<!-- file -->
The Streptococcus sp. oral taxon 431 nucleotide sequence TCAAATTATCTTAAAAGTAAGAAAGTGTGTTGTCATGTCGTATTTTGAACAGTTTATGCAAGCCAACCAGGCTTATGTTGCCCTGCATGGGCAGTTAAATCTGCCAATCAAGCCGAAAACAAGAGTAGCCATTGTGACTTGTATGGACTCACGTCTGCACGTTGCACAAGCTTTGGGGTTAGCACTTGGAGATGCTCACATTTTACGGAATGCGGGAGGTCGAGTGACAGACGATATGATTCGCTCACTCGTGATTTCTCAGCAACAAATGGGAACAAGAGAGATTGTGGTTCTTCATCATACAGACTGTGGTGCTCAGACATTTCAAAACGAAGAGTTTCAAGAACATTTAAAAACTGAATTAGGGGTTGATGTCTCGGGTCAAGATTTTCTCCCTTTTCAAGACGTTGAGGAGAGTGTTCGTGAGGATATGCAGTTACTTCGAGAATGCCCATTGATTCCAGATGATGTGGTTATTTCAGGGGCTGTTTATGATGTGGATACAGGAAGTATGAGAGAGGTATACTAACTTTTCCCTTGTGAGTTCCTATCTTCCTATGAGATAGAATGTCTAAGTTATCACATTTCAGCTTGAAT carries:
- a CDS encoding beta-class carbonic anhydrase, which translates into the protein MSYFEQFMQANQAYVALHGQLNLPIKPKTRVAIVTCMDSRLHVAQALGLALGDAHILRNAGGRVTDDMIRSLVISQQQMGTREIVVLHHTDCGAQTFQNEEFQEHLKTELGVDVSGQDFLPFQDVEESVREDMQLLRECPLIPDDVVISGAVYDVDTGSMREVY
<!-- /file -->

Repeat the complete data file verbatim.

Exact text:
The Streptococcus sp. oral taxon 431 nucleotide sequence TCAAATTATCTTAAAAGTAAGAAAGTGTGTTGTCATGTCGTATTTTGAACAGTTTATGCAAGCCAACCAGGCTTATGTTGCCCTGCATGGGCAGTTAAATCTGCCAATCAAGCCGAAAACAAGAGTAGCCATTGTGACTTGTATGGACTCACGTCTGCACGTTGCACAAGCTTTGGGGTTAGCACTTGGAGATGCTCACATTTTACGGAATGCGGGAGGTCGAGTGACAGACGATATGATTCGCTCACTCGTGATTTCTCAGCAACAAATGGGAACAAGAGAGATTGTGGTTCTTCATCATACAGACTGTGGTGCTCAGACATTTCAAAACGAAGAGTTTCAAGAACATTTAAAAACTGAATTAGGGGTTGATGTCTCGGGTCAAGATTTTCTCCCTTTTCAAGACGTTGAGGAGAGTGTTCGTGAGGATATGCAGTTACTTCGAGAATGCCCATTGATTCCAGATGATGTGGTTATTTCAGGGGCTGTTTATGATGTGGATACAGGAAGTATGAGAGAGGTATACTAACTTTTCCCTTGTGAGTTCCTATCTTCCTATGAGATAGAATGTCTAAGTTATCACATTTCAGCTTGAAT carries:
- a CDS encoding beta-class carbonic anhydrase, which translates into the protein MSYFEQFMQANQAYVALHGQLNLPIKPKTRVAIVTCMDSRLHVAQALGLALGDAHILRNAGGRVTDDMIRSLVISQQQMGTREIVVLHHTDCGAQTFQNEEFQEHLKTELGVDVSGQDFLPFQDVEESVREDMQLLRECPLIPDDVVISGAVYDVDTGSMREVY